BALTIMORE (WJZ) — It’s been almost one year since the El Faro cargo ship got trapped in Hurricane Joaquin and sank. The NTSB now has audio recordings of the turmoil crew members faced, and they are briefing family members of those last moments.
“We owe it to those who perished, the families and loved ones to learn all we can from this tragedy to prevent accidents like this from taking more lives,” said Brian Curtis, NTSB.
Rochelle Hamm’s husband, Frank, was one of 33 crew members now presumed dead.
“We don’t have a body, we don’t have a place where we can lay flowers, we don’t have a place that we can go and visit,” said Hamm. “And I don’t want us to live the rest of our lives with the unknown.”
Frank Hamm graduated from Woodlawn High School in 1984. Even though he moved away to Florida, he still had a lot of family and friends in Maryland.
On Friday, at an event that honored her husband, Rochelle Hamm shared an emotional story — her husband’s hat washed up on a Florida beach.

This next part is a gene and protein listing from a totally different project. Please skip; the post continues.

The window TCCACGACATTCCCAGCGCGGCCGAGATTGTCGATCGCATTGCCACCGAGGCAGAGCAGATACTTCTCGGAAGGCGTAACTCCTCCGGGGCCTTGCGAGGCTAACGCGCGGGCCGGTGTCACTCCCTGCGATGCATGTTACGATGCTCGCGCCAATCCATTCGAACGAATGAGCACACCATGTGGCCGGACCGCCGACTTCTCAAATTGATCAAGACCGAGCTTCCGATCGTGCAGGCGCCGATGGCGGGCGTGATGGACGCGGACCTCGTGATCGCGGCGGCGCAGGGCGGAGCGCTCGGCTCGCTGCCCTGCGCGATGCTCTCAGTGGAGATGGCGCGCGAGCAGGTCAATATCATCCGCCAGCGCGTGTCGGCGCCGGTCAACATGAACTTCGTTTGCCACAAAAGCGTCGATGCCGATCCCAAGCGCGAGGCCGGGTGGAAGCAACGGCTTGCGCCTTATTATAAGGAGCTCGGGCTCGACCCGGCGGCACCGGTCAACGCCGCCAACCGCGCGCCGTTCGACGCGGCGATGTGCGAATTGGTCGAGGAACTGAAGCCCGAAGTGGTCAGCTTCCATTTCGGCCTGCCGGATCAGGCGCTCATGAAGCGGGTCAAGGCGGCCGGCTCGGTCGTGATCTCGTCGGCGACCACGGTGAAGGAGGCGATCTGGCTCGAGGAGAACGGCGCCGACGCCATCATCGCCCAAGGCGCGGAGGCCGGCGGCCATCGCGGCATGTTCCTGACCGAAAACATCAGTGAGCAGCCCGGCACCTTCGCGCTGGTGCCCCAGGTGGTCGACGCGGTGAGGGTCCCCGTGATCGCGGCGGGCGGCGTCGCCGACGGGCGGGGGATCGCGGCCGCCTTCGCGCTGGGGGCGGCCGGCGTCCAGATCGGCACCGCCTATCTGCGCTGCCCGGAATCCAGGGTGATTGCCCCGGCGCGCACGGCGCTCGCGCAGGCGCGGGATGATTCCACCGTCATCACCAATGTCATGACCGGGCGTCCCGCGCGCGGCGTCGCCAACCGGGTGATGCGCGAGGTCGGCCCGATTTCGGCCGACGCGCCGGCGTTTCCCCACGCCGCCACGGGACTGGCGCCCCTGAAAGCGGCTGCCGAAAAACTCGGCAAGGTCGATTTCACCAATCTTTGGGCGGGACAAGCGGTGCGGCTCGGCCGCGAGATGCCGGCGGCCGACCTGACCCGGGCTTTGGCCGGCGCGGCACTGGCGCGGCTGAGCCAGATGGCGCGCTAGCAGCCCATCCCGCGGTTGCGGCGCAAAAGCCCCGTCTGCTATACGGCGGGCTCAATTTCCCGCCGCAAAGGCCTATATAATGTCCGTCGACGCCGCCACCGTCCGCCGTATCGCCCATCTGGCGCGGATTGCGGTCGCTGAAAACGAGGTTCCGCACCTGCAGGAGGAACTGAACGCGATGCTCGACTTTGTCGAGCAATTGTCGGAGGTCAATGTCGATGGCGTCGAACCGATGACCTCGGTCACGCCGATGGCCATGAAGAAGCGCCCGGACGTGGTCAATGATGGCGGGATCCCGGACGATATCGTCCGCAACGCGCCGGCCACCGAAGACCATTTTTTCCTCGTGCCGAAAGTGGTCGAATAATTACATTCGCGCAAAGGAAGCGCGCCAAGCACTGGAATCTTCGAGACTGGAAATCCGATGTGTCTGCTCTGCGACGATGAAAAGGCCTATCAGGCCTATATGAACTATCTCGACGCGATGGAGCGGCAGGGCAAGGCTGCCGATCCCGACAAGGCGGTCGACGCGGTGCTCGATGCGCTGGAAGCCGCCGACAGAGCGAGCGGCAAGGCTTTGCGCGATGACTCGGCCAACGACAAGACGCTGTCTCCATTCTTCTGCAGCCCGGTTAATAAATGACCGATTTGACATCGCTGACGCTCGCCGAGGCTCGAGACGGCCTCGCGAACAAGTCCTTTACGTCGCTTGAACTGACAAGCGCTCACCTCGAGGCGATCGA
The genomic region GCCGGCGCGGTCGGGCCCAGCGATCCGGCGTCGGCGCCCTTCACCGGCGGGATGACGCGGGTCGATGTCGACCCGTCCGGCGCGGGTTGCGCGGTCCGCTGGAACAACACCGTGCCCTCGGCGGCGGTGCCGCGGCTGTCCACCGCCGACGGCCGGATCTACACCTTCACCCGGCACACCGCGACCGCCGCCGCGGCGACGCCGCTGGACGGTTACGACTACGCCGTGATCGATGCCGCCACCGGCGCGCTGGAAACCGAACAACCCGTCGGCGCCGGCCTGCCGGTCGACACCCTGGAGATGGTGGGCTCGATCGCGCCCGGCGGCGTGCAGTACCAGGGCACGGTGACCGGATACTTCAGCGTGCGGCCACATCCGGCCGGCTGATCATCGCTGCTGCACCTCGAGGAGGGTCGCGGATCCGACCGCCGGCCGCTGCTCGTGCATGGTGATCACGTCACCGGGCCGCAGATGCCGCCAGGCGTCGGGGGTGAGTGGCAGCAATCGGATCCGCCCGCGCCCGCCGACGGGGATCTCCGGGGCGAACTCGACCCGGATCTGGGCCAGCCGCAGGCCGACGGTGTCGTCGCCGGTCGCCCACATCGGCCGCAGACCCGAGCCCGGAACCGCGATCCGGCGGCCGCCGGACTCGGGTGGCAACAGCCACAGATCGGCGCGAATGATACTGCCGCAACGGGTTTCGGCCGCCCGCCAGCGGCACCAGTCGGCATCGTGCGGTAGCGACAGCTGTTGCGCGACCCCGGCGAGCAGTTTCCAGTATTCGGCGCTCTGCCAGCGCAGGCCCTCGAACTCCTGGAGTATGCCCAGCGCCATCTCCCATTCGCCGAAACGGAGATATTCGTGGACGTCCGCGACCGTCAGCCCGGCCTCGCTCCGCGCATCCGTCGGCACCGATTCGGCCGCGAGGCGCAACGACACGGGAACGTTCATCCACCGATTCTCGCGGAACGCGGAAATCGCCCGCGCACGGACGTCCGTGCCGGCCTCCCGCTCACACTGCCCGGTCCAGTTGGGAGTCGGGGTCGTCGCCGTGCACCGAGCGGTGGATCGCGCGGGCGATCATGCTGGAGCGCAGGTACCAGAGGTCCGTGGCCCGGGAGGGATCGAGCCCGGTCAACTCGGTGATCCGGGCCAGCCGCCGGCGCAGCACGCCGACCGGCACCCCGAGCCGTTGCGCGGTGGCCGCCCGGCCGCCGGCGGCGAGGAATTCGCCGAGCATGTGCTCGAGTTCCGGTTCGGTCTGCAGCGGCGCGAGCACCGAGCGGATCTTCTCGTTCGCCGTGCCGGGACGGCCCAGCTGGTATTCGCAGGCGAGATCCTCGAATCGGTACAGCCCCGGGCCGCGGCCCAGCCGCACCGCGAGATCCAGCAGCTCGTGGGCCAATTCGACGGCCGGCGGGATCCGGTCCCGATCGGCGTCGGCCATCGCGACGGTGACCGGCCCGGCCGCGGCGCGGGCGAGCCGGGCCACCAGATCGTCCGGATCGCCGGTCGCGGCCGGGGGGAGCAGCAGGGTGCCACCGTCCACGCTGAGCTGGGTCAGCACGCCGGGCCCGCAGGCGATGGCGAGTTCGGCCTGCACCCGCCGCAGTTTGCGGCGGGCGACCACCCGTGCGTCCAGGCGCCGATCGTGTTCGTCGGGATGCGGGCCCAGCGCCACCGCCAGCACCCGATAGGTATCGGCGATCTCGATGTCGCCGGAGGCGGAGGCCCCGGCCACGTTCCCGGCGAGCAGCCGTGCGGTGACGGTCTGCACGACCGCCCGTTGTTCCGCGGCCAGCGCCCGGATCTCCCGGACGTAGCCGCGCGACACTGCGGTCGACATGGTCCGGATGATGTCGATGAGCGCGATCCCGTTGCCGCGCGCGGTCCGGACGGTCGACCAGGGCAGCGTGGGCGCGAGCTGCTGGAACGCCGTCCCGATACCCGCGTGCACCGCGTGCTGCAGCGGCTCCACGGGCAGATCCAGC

“The ship sank 39 miles away from the Crooked Islands,” she said. “So this is how far Frank’s hat traveled… Frank’s hat traveled to me thousands of miles, like this, in one piece.”
Recently recovered audio from El Faro’s data recorder revealed that on October 1, 2015, the ship was up against powerful Hurricane Joaquin. The 33 crew members knew they were in trouble.
At 6:13 a.m., the ship lost propulsion near the Bahamas. The captain was later recorded calling ashore about the dire situation.
At 7:30 a.m., there was an alarm to abandon ship. Then, about ten minutes later, the recording stopped.
It’s still not known why the captain sailed into the storm. Rochelle Hamm is now pushing for new rules that would prohibit a ship from leaving port if a storm is in the forecast.
The data recorder had 26 hours of information. It’s not clear when a full transcript will be developed.